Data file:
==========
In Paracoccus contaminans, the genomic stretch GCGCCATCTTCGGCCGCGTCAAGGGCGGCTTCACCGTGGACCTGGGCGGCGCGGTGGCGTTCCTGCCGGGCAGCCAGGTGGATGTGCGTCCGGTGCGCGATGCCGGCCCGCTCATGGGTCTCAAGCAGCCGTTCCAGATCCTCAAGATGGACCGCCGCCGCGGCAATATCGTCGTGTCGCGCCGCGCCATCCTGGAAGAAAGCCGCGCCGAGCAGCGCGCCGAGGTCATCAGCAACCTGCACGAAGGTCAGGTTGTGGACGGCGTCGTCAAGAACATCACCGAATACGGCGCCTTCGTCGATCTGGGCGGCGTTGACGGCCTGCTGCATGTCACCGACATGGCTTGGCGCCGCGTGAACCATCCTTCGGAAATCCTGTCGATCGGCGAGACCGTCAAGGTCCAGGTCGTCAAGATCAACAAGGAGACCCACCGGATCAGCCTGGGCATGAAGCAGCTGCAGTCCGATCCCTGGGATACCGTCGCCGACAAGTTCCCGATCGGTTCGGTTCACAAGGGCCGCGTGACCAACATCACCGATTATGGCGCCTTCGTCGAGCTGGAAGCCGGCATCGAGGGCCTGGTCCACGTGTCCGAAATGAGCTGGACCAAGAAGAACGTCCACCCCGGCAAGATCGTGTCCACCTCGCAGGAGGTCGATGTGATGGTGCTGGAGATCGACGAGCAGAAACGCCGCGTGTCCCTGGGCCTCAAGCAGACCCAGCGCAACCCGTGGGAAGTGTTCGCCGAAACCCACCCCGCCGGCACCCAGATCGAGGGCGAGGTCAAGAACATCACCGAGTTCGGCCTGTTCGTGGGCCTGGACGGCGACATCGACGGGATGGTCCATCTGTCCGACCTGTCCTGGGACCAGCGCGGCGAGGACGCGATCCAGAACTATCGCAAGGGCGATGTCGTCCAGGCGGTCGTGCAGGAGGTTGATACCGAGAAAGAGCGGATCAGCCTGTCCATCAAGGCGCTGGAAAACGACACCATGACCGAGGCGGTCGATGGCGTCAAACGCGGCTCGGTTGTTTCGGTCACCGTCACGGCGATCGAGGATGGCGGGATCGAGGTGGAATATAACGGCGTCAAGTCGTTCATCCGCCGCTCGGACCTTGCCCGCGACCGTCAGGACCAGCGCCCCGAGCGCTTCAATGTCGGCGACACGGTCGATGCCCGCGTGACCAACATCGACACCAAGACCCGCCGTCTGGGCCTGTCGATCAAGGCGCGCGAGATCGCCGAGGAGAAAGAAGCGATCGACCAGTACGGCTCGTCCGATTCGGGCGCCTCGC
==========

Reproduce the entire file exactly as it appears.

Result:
In Paracoccus contaminans, the genomic stretch GCGCCATCTTCGGCCGCGTCAAGGGCGGCTTCACCGTGGACCTGGGCGGCGCGGTGGCGTTCCTGCCGGGCAGCCAGGTGGATGTGCGTCCGGTGCGCGATGCCGGCCCGCTCATGGGTCTCAAGCAGCCGTTCCAGATCCTCAAGATGGACCGCCGCCGCGGCAATATCGTCGTGTCGCGCCGCGCCATCCTGGAAGAAAGCCGCGCCGAGCAGCGCGCCGAGGTCATCAGCAACCTGCACGAAGGTCAGGTTGTGGACGGCGTCGTCAAGAACATCACCGAATACGGCGCCTTCGTCGATCTGGGCGGCGTTGACGGCCTGCTGCATGTCACCGACATGGCTTGGCGCCGCGTGAACCATCCTTCGGAAATCCTGTCGATCGGCGAGACCGTCAAGGTCCAGGTCGTCAAGATCAACAAGGAGACCCACCGGATCAGCCTGGGCATGAAGCAGCTGCAGTCCGATCCCTGGGATACCGTCGCCGACAAGTTCCCGATCGGTTCGGTTCACAAGGGCCGCGTGACCAACATCACCGATTATGGCGCCTTCGTCGAGCTGGAAGCCGGCATCGAGGGCCTGGTCCACGTGTCCGAAATGAGCTGGACCAAGAAGAACGTCCACCCCGGCAAGATCGTGTCCACCTCGCAGGAGGTCGATGTGATGGTGCTGGAGATCGACGAGCAGAAACGCCGCGTGTCCCTGGGCCTCAAGCAGACCCAGCGCAACCCGTGGGAAGTGTTCGCCGAAACCCACCCCGCCGGCACCCAGATCGAGGGCGAGGTCAAGAACATCACCGAGTTCGGCCTGTTCGTGGGCCTGGACGGCGACATCGACGGGATGGTCCATCTGTCCGACCTGTCCTGGGACCAGCGCGGCGAGGACGCGATCCAGAACTATCGCAAGGGCGATGTCGTCCAGGCGGTCGTGCAGGAGGTTGATACCGAGAAAGAGCGGATCAGCCTGTCCATCAAGGCGCTGGAAAACGACACCATGACCGAGGCGGTCGATGGCGTCAAACGCGGCTCGGTTGTTTCGGTCACCGTCACGGCGATCGAGGATGGCGGGATCGAGGTGGAATATAACGGCGTCAAGTCGTTCATCCGCCGCTCGGACCTTGCCCGCGACCGTCAGGACCAGCGCCCCGAGCGCTTCAATGTCGGCGACACGGTCGATGCCCGCGTGACCAACATCGACACCAAGACCCGCCGTCTGGGCCTGTCGATCAAGGCGCGCGAGATCGCCGAGGAGAAAGAAGCGATCGACCAGTACGGCTCGTCCGATTCGGGCGCCTCGC